Depression in pregnancy

Why am I experiencing depression in pregnancy? Why am I not connecting with my baby? 

People congratulate you, everyone is asking about your bump, maybe touching it and enquiring about the baby’s gender… You know you “should” feel happy, feel blessed and grateful. You know that many people are struggling to become pregnant. Yet you feel flat and depressed. Most likely you are also feeling guilty and shame. Because you “should” feel excited, right?

Symptoms of depression in pregnancy

Feeling low during pregnancy and depression in pregnancy is probably more common than what you expect. It is a hidden experience as many pregnant women feel guilt or sadness. It’s estimated to affect between 7% and 20% of pregnancies. Yet many will feel low, sad and simply not feeling pregnant or bonding with baby/babies without out it being diagnosed in the anxiety and depression category. 

The symptoms can be anything from feeling overwhelmed, confused, not “feeling pregnant” (as in how one think one “should” feel) to more severe experiences as compiled by NICE below:

  • Depression and anxiety disorders are the most common mental health problems at this time.
  • Women can experience anxiety disorders, including obsessive‑compulsive disorder (OCD), tokophobia (extreme fear of giving birth) and post‑traumatic stress disorder (PTSD).
  • Changes to body shape can be a particular concern for women with eating disorders.
  • Women with a severe mental illness such as psychosis, schizophrenia or bipolar disorder are more likely to have a relapse (become unwell again) than at other times.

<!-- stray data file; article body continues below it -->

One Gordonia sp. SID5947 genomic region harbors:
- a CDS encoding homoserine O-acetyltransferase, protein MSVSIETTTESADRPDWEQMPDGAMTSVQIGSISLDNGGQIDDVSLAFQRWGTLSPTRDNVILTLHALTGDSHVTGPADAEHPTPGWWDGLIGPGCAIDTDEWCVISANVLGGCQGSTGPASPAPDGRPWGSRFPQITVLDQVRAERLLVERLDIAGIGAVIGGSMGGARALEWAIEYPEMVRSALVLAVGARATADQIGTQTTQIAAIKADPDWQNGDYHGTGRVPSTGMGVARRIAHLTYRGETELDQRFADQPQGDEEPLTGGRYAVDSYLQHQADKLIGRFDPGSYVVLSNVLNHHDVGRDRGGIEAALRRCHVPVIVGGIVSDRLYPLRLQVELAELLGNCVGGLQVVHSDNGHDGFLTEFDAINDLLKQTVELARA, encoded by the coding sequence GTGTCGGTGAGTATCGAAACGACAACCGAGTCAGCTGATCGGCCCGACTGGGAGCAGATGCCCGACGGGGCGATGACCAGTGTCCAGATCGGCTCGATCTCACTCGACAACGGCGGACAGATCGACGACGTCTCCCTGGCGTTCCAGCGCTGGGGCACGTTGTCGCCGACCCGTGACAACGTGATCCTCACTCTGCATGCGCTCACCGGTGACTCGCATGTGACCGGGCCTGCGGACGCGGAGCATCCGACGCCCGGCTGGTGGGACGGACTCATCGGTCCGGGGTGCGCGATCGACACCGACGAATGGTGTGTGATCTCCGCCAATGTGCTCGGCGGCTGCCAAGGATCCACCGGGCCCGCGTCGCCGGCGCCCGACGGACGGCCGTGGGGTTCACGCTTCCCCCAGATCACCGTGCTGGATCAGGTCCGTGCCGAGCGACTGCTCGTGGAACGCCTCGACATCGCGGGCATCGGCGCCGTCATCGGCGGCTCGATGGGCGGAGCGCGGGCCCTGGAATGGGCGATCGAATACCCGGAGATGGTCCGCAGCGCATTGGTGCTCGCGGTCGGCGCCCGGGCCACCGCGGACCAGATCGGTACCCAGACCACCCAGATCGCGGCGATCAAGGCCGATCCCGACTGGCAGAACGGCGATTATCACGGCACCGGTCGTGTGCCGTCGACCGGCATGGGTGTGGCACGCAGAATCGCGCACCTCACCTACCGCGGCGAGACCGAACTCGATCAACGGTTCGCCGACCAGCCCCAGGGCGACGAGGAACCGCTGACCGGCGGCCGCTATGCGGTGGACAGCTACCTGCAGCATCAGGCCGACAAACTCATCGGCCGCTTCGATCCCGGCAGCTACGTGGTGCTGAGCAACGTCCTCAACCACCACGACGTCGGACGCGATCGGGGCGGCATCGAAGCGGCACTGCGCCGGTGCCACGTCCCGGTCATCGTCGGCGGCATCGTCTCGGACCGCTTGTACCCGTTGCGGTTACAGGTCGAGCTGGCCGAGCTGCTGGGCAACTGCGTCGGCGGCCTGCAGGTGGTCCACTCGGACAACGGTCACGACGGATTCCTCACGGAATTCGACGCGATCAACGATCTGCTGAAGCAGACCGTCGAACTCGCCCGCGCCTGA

• Severe mental illness may develop more quickly immediately after childbirth than at other times and can be more serious.

Why do we experience pregnancy depression?

It isn’t not fully understood why we get depressed. Even less so in pregnancy as physical factors, hormones, as well as our expectations and stigmas around mental health, can make it even more challenging to recognise the symptoms.

Some research suggests the prenatal depression can be caused due to “maternal increased levels of cortisol that have been associated with depression, anxiety and stress”. Also “inadequate nutrition and weight gain, increased alcohol consumption, substance abuse and smoking” are thought to be attributing factors.

“The quality of attachment and a woman’s relationship with her own parents is another important risk factor. For example, childhood abuse has been recognised as a clear risk factor for depression and anxiety specifically during pregnancy.” Another reason could be a lack of support from one’s partner.

Having said of all that, everything can seem completely “normal”. There may be absolutely no recognisable reasons why one might feel low, depressed or not having any sense of bonding with one’s baby/babies. 

Pregnancy yoga and prenatal depression

There is some encouraging research when it comes to yoga and prenatal emotional wellbeing. Some research suggests that:

“Yoga reduces anxiety, depression and pregnancy related uncomfortable experiences”. Besides, yoga can be safely used for pregnant women who are depressed, at high-risk. And “may be a viable approach to addressing antenatal depression”.

Anxiety in pregnancy

In Ayurveda anxiety is often associated with an imbalance of the air and space elements – or Vata Dosha. Because Vata Dosha is so quick to change (for everyone) this is always monitored during pregnancy. Ayurveda always aims to make sure Vata is in a balanced state for the specific individual. Apana Vayu (the downward movement of Prana) is the energy that is responsible for childbirth amongst other things. It is situated in the pelvis and will be affected during pregnancy. In Ayurveda, we will try to avoid anything that disturbs Vata – especially in pregnancy. If Vata is out of balance everything will start to get affected. So we try to find balance.